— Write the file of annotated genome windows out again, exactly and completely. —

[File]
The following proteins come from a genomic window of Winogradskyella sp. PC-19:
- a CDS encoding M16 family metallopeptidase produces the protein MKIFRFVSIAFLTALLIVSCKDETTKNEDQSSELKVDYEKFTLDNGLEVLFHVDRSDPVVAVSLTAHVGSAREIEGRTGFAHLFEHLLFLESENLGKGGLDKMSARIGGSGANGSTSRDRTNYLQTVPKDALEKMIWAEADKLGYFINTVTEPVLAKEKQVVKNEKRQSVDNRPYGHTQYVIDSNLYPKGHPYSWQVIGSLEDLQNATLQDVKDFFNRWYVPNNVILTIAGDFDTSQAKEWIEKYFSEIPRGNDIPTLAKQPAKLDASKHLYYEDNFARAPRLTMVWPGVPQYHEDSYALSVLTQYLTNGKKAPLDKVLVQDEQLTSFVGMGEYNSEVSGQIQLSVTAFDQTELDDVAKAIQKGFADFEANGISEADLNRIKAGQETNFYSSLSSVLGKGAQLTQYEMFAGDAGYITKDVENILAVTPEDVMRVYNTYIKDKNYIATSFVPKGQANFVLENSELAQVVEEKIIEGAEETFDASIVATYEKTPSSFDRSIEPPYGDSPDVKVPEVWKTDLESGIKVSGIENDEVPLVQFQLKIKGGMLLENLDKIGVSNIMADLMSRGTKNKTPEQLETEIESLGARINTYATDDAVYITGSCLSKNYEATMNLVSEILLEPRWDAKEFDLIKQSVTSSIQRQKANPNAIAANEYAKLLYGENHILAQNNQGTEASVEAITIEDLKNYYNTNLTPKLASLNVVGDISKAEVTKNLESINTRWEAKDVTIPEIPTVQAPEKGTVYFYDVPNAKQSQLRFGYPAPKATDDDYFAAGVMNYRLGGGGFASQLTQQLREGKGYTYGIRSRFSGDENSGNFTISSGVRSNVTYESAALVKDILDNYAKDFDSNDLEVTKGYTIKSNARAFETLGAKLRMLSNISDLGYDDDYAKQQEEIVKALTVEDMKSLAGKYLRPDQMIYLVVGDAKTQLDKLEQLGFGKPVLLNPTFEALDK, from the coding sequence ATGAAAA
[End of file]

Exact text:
The following proteins come from a genomic window of Winogradskyella sp. PC-19:
- a CDS encoding M16 family metallopeptidase produces the protein MKIFRFVSIAFLTALLIVSCKDETTKNEDQSSELKVDYEKFTLDNGLEVLFHVDRSDPVVAVSLTAHVGSAREIEGRTGFAHLFEHLLFLESENLGKGGLDKMSARIGGSGANGSTSRDRTNYLQTVPKDALEKMIWAEADKLGYFINTVTEPVLAKEKQVVKNEKRQSVDNRPYGHTQYVIDSNLYPKGHPYSWQVIGSLEDLQNATLQDVKDFFNRWYVPNNVILTIAGDFDTSQAKEWIEKYFSEIPRGNDIPTLAKQPAKLDASKHLYYEDNFARAPRLTMVWPGVPQYHEDSYALSVLTQYLTNGKKAPLDKVLVQDEQLTSFVGMGEYNSEVSGQIQLSVTAFDQTELDDVAKAIQKGFADFEANGISEADLNRIKAGQETNFYSSLSSVLGKGAQLTQYEMFAGDAGYITKDVENILAVTPEDVMRVYNTYIKDKNYIATSFVPKGQANFVLENSELAQVVEEKIIEGAEETFDASIVATYEKTPSSFDRSIEPPYGDSPDVKVPEVWKTDLESGIKVSGIENDEVPLVQFQLKIKGGMLLENLDKIGVSNIMADLMSRGTKNKTPEQLETEIESLGARINTYATDDAVYITGSCLSKNYEATMNLVSEILLEPRWDAKEFDLIKQSVTSSIQRQKANPNAIAANEYAKLLYGENHILAQNNQGTEASVEAITIEDLKNYYNTNLTPKLASLNVVGDISKAEVTKNLESINTRWEAKDVTIPEIPTVQAPEKGTVYFYDVPNAKQSQLRFGYPAPKATDDDYFAAGVMNYRLGGGGFASQLTQQLREGKGYTYGIRSRFSGDENSGNFTISSGVRSNVTYESAALVKDILDNYAKDFDSNDLEVTKGYTIKSNARAFETLGAKLRMLSNISDLGYDDDYAKQQEEIVKALTVEDMKSLAGKYLRPDQMIYLVVGDAKTQLDKLEQLGFGKPVLLNPTFEALDK, from the coding sequence ATGAAAA